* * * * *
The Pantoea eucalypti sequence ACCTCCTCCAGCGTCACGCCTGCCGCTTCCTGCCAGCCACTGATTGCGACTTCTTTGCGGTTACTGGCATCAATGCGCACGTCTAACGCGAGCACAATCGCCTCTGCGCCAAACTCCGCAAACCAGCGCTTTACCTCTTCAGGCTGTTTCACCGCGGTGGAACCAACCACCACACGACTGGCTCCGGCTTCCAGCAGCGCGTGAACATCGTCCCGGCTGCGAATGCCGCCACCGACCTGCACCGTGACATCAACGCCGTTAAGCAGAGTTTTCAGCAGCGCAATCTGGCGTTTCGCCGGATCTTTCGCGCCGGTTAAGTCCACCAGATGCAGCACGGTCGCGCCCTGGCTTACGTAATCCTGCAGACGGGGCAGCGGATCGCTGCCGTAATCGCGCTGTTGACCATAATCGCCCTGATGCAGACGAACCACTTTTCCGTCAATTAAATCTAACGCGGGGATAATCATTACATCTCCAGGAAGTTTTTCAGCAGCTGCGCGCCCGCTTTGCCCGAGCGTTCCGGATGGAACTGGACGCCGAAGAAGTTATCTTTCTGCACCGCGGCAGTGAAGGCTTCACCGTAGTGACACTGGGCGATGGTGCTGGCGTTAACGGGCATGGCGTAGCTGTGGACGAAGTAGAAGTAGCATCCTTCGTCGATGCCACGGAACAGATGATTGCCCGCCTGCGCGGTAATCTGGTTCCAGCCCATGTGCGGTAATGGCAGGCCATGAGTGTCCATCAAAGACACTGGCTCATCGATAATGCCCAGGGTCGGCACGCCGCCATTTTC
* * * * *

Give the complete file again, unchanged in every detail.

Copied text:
The Pantoea eucalypti sequence ACCTCCTCCAGCGTCACGCCTGCCGCTTCCTGCCAGCCACTGATTGCGACTTCTTTGCGGTTACTGGCATCAATGCGCACGTCTAACGCGAGCACAATCGCCTCTGCGCCAAACTCCGCAAACCAGCGCTTTACCTCTTCAGGCTGTTTCACCGCGGTGGAACCAACCACCACACGACTGGCTCCGGCTTCCAGCAGCGCGTGAACATCGTCCCGGCTGCGAATGCCGCCACCGACCTGCACCGTGACATCAACGCCGTTAAGCAGAGTTTTCAGCAGCGCAATCTGGCGTTTCGCCGGATCTTTCGCGCCGGTTAAGTCCACCAGATGCAGCACGGTCGCGCCCTGGCTTACGTAATCCTGCAGACGGGGCAGCGGATCGCTGCCGTAATCGCGCTGTTGACCATAATCGCCCTGATGCAGACGAACCACTTTTCCGTCAATTAAATCTAACGCGGGGATAATCATTACATCTCCAGGAAGTTTTTCAGCAGCTGCGCGCCCGCTTTGCCCGAGCGTTCCGGATGGAACTGGACGCCGAAGAAGTTATCTTTCTGCACCGCGGCAGTGAAGGCTTCACCGTAGTGACACTGGGCGATGGTGCTGGCGTTAACGGGCATGGCGTAGCTGTGGACGAAGTAGAAGTAGCATCCTTCGTCGATGCCACGGAACAGATGATTGCCCGCCTGCGCGGTAATCTGGTTCCAGCCCATGTGCGGTAATGGCAGGCCATGAGTGTCCATCAAAGACACTGGCTCATCGATAATGCCCAGGGTCGGCACGCCGCCATTTTC